Summary: Researchers from NTNU find new evidence of how omega 3 fatty acids can dampen inflammatory reactions in the body.
Source: Norwegian University of Science and Technology.
Omega-3 supplements may help slow the development of diseases like cancer, Alzheimer’s and multiple sclerosis.
Omega-3 fatty acids, which we primarily get through eating fatty fish, have long been thought to be good for our health. Many dietary studies have suggested that high intake is associated with a reduced risk of various disorders. Clinical trials have also shown beneficial anti-inflammatory effects in patients taking omega-3 supplements.
Recent research from NTNU supports previous discoveries, and has also found new, useful effects of omega-3 supplements and how these lipids dampen harmful inflammatory reactions in the body.
Effects little known
Despite numerous published dietary and clinical studies, we still don’t fully understand how omega-3 fatty acids affect our cells and if this varies from person to person, between healthy and ill individuals, or whether the mechanism of action varies in different tissues and cells. What we are most sure of is that omega-3 fatty acids can dampen inflammatory reactions. Inflammatory reactions are very important in combating infections, but they can be harmful if activated too strongly or in the absence of bacteria and viruses, like in autoimmune diseases and organ transplants.
Macrophages, which are immune cells that live in all tissues and organs, play a key role in coordinating inflammatory reactions in the body and monitor everything that happens in our tissues. The macrophages convert the information they obtain through various sensors or receptor on their surface to secretion of various hormone-like signal substances that control all parts of inflammatory reactions.
Inflammation can be harmful
We have increasingly become aware that macrophages can be more or less potent in activating inflammatory reactions. So-called sterile inflammatory reactions, such as autoimmune diseases, are often directly harmful.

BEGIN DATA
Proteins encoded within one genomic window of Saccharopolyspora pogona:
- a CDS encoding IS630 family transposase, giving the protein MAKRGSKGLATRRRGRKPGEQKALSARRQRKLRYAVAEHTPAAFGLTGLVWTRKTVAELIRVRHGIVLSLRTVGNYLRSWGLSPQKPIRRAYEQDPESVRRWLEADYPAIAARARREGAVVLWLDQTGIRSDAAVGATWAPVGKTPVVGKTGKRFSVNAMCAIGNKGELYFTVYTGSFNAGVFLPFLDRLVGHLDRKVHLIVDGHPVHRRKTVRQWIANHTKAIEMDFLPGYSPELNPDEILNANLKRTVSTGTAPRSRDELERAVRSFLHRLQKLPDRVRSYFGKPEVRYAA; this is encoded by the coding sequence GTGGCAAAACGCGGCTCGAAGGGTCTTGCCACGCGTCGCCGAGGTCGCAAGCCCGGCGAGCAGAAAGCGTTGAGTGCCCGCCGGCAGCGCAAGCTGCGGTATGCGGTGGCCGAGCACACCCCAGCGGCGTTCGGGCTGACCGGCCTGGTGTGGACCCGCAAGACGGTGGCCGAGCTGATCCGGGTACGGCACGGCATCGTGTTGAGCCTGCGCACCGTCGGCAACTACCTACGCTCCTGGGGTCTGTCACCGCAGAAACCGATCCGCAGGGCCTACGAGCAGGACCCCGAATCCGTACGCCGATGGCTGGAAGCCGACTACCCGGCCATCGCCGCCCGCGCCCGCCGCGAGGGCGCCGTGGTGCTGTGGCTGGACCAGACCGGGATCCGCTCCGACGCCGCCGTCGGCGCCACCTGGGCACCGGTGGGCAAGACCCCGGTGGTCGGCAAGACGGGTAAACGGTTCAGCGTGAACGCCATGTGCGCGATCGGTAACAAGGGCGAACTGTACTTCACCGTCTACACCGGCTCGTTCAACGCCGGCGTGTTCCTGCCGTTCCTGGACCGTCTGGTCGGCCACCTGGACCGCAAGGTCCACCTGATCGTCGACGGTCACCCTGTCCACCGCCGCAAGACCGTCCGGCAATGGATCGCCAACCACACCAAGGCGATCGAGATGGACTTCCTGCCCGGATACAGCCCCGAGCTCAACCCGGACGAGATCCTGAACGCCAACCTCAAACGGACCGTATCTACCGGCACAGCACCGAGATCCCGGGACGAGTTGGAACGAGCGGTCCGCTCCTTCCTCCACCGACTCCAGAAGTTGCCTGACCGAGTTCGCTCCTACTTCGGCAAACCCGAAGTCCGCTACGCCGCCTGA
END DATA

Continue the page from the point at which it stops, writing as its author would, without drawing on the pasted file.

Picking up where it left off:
The ability of macrophages to stimulate inflammatory reactions depends on processes within the macrophage.
Autophagy is one of the processes within macrophages that is important for whether a macrophage is calm or hyperactive. Autophagy (meaning “self-eating”) is a key process for degradation of dysfunctional or unnecessary proteins and other components within our cells.
In the last few years, we’ve learned a lot about how important this process is, say the researchers. The Nobel Prize in Physiology or Medicine 2016 was given to Yoshinori Ohsumi for his discovery of the key genes that control autophagy.
Autophagy is constantly going on in all cells and increases if the cells are starving or injured. We hypothesized that omega-3 fatty acids could dampen inflammatory reactions by elevating autophagy in macrophages. If so, we surmised that this effect might change the signal transformation in the macrophage and as a result, suppress activation of inflammatory reactions.
Activates self-cleaning process
By studying macrophages isolated from mice and humans, we found that the omega-3 fatty acids activated the autophagy and specifically affected some proteins that transform the signals from the environment. Furthermore, we found that omega-3 fatty acids dampened many inflammatory mechanisms within the macrophages, but especially reduced what is known as the type 1 interferon response.
The factor CXCL-10, which macrophages secrete as part of this interferon response following many types of stimuli, was the most clearly reduced factor after adding omega-3 to the cells.
We then examined blood samples from a clinical study in cardiac transplant patients where we knew that omega-3 supplements improved their clinical status. In these cases, we found that omega-3 fatty acids reduced the level of CXCL-10.
Autophagy thus changes in macrophages in response to omega-3 fatty acids and specifically inhibits the secretion of inflammatory factors that belong to the interferon response, with CXCL-10 showing the clearest reduction. The results of this study are being published in the journal Autophagy.